S191 Increased occurrence of Central-Pacific El Niño in ERSST v4

Sunday, 10 January 2016
Hall E ( New Orleans Ernest N. Morial Convention Center)
Michael S. Diamond, Vanderbilt University, Nashville, TN; and R. Bennartz

Handout (10.6 MB)

Interest in El Niño diversity has increased in the past decade, with much attention given to the hypothesis that El Niño comes in two distinct types: an Eastern-Pacific (EP) El Niño with temperature anomalies centered off the coast of Peru and a Central-Pacific (CP) El Niño with temperature anomalies centered near the International Date Line. It is widely believed that the CP type of El Niño has been increasing in frequency in recent decades, and some studies do not show CP El Niño appearing in the record at all until the 1960's. However, many findings regarding El Niño diversity are uncertain given the divergence of results from different classification schemes.

We test the idea that the CP type of El Niño is a recent and increasingly frequent phenomenon by using the newly released Version 4 of NOAA's Extended Reconstructed Sea Surface Temperatures (ERSST v4) dataset with one popular central-location classification method and a new method based on observed spatial patterns of sea surface temperature anomalies. The new method selects an EP and a CP El Niño “end-member” from events that are universally classified one way or the other by preexisting methods and uses pattern correlation with these end-members to sort all El Niño years into EP-dominated, CP-dominated, or mixed influence (M) classes. We selected the 1997-1998 El Niño as the EP El Niño end-member and the 1994-1995 El Niño as the CP El Niño end-member based on the consensus between papers as to their classification and their relatively high Oceanic Niño Index values for their type, under the assumption that a stronger event signal will better stand out against any background noise.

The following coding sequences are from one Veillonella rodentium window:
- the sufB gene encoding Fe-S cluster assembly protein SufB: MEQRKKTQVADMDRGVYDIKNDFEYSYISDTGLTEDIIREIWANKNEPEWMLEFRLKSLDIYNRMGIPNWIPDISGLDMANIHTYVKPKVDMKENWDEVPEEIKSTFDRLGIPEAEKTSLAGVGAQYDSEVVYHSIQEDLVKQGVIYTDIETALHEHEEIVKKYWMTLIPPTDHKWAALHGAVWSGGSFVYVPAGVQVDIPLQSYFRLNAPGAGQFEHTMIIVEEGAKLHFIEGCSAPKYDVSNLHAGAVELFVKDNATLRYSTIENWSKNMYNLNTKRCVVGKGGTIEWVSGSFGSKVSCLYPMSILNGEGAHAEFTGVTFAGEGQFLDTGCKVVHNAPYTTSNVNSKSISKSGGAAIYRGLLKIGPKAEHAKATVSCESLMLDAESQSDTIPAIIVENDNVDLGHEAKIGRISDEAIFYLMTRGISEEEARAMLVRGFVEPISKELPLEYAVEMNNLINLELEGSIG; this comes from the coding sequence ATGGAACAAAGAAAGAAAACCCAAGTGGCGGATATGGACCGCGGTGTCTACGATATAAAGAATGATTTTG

The advantage of this end-member correlation approach is its simplicity, relying only on observed data without the need for statistical regression, while taking into account a larger portion of the equatorial Pacific than the traditional Niño 3, Niño 4, and related indices. The downside of this approach is the somewhat arbitrary nature of end-member selection, although this disadvantage is mitigated through the use of transparent and meaningful selection criteria. Additionally, we tested our results using an alternate end-member selection of 1982-1983 for the EP El Niño end-member and 2009-2010 for the CP El Niño end-member and reached the same conclusions as the original designation.

The updated ERSST dataset identifies significantly more CP El Niños than two older versions and an independent dataset when using an identical central-location method, and the new pattern correlation method identifies more CP El Niños than EP El Niños for all datasets. The increase in CP El Niño identification in ERSST v4 is linked mostly to differences in the Niño 4 region (central Pacific) in the late nineteenth and early twentieth centuries, although differences between the datasets persist even up to the past two decades. The increase in CP El Niño identification when using the pattern correlation method over the central-location method is consistent with previous studies comparing different methods. Taken together, these results underscore the importance of careful selection of El Niño events when studying the difference between EP and CP types of El Niño and the necessity of confirming results with multiple methods and/or datasets. Further, the apparent instability of binary EP/CP classification systems may indicate that other frames, such as a spectrum of El Niño diversity, may be more appropriate.

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